The Reagan administration has decided not to pursue a survey of the Patuxent National Wildlife Refuge and Research Center in Prince George's County that could have led to its sale next year.

In April, the White House Property Review Board--responsible for bringing underutilized federal properties to the market place--asked the General Services Administration to conduct the study of Patuxent to determine if it was fully utilized in the best interest of the federal government. If it were not, its sale could be recommended.

Joshua A. Muss, executive director of the review board, however, was pressured by Interior officials and local members of Congress to back off, but would not until this month.

In a June 2 letter to Maryland Sens. Charles McC. Mathias (R) and Paul S. Sarbanes (D) and Rep. Steny Hoyer (D-Md.), Muss said that Interior had advised that all of the land at Patuxent is "classified as national wildlife refuge lands" and is "exempt" from the Reagan administration federal land sales program.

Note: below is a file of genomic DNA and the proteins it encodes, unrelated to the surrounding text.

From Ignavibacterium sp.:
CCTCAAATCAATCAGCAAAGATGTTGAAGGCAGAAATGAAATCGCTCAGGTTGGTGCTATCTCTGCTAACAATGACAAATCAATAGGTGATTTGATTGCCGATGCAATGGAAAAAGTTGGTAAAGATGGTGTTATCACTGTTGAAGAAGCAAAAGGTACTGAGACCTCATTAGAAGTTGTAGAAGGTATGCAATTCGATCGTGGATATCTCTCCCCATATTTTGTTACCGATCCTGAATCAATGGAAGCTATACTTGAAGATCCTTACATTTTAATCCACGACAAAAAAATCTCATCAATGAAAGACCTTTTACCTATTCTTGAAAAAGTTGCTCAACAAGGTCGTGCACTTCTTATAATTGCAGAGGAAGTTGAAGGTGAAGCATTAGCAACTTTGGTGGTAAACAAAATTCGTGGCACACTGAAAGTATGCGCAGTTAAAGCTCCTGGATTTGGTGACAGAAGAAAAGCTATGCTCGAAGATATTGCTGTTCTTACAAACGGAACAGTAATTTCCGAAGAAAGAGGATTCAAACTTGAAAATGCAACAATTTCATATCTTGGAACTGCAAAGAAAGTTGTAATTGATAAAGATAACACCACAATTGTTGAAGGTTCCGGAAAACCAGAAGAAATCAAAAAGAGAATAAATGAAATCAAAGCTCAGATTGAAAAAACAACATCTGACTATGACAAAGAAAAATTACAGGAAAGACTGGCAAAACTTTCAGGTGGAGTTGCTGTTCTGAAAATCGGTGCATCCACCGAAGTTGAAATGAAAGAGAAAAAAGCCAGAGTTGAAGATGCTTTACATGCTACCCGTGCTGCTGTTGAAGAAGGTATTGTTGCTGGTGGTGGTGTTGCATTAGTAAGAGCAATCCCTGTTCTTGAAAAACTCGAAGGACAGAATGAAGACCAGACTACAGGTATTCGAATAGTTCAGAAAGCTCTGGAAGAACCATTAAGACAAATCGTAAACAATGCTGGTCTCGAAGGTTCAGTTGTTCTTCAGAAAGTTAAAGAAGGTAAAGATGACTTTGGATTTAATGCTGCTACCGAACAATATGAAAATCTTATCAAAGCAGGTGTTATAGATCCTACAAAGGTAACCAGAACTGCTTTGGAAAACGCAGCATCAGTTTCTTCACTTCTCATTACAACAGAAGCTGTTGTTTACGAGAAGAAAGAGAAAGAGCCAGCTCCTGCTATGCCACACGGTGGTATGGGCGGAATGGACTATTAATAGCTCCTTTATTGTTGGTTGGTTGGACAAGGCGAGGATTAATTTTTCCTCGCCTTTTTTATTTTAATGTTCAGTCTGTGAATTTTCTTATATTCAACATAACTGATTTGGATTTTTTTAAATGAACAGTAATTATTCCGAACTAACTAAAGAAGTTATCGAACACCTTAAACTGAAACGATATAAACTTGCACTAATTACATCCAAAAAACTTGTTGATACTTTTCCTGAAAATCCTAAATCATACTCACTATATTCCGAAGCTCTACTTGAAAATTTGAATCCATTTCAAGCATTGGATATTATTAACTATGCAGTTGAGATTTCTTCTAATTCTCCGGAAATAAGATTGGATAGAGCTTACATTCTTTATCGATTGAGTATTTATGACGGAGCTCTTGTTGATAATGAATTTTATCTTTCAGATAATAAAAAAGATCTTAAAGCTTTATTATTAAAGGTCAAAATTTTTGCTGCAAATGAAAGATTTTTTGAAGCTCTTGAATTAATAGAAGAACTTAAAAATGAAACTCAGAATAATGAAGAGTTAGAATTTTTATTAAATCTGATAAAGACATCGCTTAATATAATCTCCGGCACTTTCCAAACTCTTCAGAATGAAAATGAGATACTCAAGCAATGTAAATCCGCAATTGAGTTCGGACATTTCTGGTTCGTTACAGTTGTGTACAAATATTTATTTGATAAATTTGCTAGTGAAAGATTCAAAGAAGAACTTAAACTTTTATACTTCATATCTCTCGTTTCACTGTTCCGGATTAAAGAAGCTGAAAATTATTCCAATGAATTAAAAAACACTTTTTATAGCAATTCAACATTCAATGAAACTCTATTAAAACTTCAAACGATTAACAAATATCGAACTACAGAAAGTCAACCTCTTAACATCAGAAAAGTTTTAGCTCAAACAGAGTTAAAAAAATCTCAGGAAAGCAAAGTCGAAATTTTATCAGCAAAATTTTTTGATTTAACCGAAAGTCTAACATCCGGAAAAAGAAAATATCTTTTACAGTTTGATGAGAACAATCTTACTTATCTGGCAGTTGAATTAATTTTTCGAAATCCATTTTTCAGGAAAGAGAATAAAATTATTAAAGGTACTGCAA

Muss' letter stated he had instructed GSA that it would be "inappropriate" to go ahead with the survey.

B. Michael O'Hara, GSA's technical survey director, said, "It looks like this one is nailed shut."

Interior officials had objected strenously to the survey and possible sale, contending that the land was properly designated a refuge by President Franklin D. Roosevelt in 1936. Because Muss was unconvinced, GSA had said it would only postpone the survey from April to September, but would not cancel it.

Interior Secretary James G. Watt has pledged that he would not sell any officially designated park lands, including refuges.

Agency officials said it would take an act of Congress to sell the land, but on Capitol Hill the only legislation that was introduced on the subject was to bar any potential sale.

Eventually, federal land sales officials concluded that the dispute between the White House and Interior was caused by the review board's irritation that Interior was dragging its feet in an exercise designed to designate land that was not environmentally sensitive for the sales program. Interior spokesman G. Phillip Million said Friday that Muss' retreat this month did not involve any promise.

"I feel that the determination by the review board put an end to the controversy surrounding the future status of the wildlife refuge," Rep. Hoyer said. "In my opinion, the outstanding research on endangered species and migratory birds can now continue unaltered and without any threat of development within its boundaries."